Polling in the last few elections has underestimated the strength of many Republican candidates. In 2020, for example, President Joe Biden’s victory over Donald Trump was closer than the polls indicated. And the number of House seats picked up by Republicans was a big surprise.

Even The New York Times recently published a lengthy story by its political polling guru admitting that many polls don’t accurately reflect the turnout of conservative “Trump voters.”

Most pollsters try hard to be accurate. They’ve made adjustments to find more Trump voters. But it’s difficult to get conservative Republicans to participate in polling. We’re in a very divisive, skeptical time, and many conservatives don’t trust pollsters or the media. Most people only answer cellphones when the caller is known, and if they do answer and it’s a polling firm, most hang up. It’s also hard to get Trump voters to participate in online survey panels. When pollsters know a demographic group is underrepresented, they “weight” the results to make up for it. But accuracy remains difficult. 

All of this leads me to believe that Republicans, including Lee, will do at least a little better than is indicated by polling. Certainly, if a Republican is 20 points behind, he or she is going to lose. But if the race is close, it might make sense to give the Republican candidate a couple extra percentage points.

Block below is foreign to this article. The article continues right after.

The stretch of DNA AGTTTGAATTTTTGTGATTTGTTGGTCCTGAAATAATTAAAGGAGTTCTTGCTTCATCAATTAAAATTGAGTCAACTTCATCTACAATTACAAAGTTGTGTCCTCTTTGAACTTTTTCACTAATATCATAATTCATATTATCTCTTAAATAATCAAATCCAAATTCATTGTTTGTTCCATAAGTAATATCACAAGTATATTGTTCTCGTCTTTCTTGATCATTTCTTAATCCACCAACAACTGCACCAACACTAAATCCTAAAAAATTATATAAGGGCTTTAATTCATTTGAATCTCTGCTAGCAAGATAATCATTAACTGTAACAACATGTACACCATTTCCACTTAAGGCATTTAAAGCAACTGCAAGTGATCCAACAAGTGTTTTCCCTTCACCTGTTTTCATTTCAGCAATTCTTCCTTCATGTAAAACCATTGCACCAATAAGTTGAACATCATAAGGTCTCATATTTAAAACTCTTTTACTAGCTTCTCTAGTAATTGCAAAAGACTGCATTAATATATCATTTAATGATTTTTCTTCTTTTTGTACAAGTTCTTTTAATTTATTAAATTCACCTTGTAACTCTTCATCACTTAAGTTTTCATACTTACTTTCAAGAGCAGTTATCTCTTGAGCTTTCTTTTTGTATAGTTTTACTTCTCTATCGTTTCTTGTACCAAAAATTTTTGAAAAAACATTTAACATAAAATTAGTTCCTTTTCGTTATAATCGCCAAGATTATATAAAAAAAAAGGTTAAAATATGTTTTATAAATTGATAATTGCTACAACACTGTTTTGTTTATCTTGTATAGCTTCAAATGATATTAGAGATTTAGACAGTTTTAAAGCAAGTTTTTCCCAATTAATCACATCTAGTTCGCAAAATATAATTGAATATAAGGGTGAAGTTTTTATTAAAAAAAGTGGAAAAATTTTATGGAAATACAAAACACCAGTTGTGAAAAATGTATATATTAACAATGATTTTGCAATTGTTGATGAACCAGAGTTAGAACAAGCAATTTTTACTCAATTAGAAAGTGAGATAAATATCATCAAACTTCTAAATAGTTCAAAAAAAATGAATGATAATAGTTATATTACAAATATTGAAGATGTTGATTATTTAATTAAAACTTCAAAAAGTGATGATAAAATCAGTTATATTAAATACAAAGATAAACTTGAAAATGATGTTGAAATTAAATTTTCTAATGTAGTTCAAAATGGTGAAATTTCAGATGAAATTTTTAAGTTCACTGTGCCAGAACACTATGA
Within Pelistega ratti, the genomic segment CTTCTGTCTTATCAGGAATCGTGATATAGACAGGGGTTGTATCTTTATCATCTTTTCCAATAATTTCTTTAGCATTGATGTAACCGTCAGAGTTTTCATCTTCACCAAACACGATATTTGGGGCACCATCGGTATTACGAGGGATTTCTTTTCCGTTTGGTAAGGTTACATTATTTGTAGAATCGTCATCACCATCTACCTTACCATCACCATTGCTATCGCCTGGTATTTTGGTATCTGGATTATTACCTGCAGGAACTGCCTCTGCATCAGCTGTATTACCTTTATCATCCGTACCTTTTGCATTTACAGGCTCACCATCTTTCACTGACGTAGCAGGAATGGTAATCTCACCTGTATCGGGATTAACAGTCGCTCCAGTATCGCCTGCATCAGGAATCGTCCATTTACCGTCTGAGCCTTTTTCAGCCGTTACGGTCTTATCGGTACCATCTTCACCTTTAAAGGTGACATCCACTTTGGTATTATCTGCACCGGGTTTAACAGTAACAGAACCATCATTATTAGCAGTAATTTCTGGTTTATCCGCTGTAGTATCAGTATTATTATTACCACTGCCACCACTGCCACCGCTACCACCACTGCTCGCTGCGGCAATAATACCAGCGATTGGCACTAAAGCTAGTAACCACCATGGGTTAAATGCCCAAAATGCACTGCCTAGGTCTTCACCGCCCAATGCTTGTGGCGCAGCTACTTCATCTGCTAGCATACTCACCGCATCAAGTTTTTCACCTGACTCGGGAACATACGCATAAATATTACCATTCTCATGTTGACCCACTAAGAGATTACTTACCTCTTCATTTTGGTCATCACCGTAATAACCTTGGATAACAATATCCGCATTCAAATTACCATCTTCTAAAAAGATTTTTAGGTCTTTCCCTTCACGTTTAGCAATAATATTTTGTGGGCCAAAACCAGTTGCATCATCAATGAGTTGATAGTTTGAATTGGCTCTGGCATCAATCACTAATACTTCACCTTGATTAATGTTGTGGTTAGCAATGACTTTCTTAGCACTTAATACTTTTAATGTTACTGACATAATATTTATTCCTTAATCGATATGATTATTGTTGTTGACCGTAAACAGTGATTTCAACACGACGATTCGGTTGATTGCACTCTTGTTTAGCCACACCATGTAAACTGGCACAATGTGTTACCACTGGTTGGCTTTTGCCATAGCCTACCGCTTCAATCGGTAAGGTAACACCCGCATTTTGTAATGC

Will I be right? We’ll see in a little over five weeks. 

Lee and McMullin are both supported by well-funded super PACs (independent expenditure political committees). These entities are running negative advertising, as are each of the campaigns. Who will the attacks help or hurt?

Pignanelli: This Senate race confirms superPACs spend millions of dollars on awful ads that fail to resonate because of anemic messaging. Issues exist that could be exploited with creative and even humor-oriented commercials. McMullin is especially vulnerable to such, who has yet to establish an identity other than he is not Mike Lee.

Webb: I would ignore the attack ads and vote on the basics of this race: Lee is a conservative Republican who votes accordingly and who has been a reliable Trump supporter. What you see is what you get. McMullin is an independent who is strongly supported by Democrats and who has made a career of attacking Trump and those who support him. On key issues, he is more likely to vote with Democrats than with Republicans and his election could ensure Democratic control of the Senate.

Is there a possibility the trajectory of this race could change before Election Day?

Pignanelli: Deeper legal trouble for Trump could move some undecided for McMullin. Conversely, additional economic worries will bolster a red wave in Utah that helps Lee.

Webb: Anything can happen, but I don’t expect any dramatic October surprise. Lee has more money to spend, so expect his advertising and outreach to pick up significantly in the days ahead. McMullin will try to keep pace. 

Republican LaVarr Webb is a former journalist and a semiretired small farmer and political consultant. Email:lwebb@exoro.com. Frank Pignanelli is a Salt Lake attorney, lobbyist and political adviser who served as a Democrat in the Utah state Legislature. Email: frankp@xmission.com.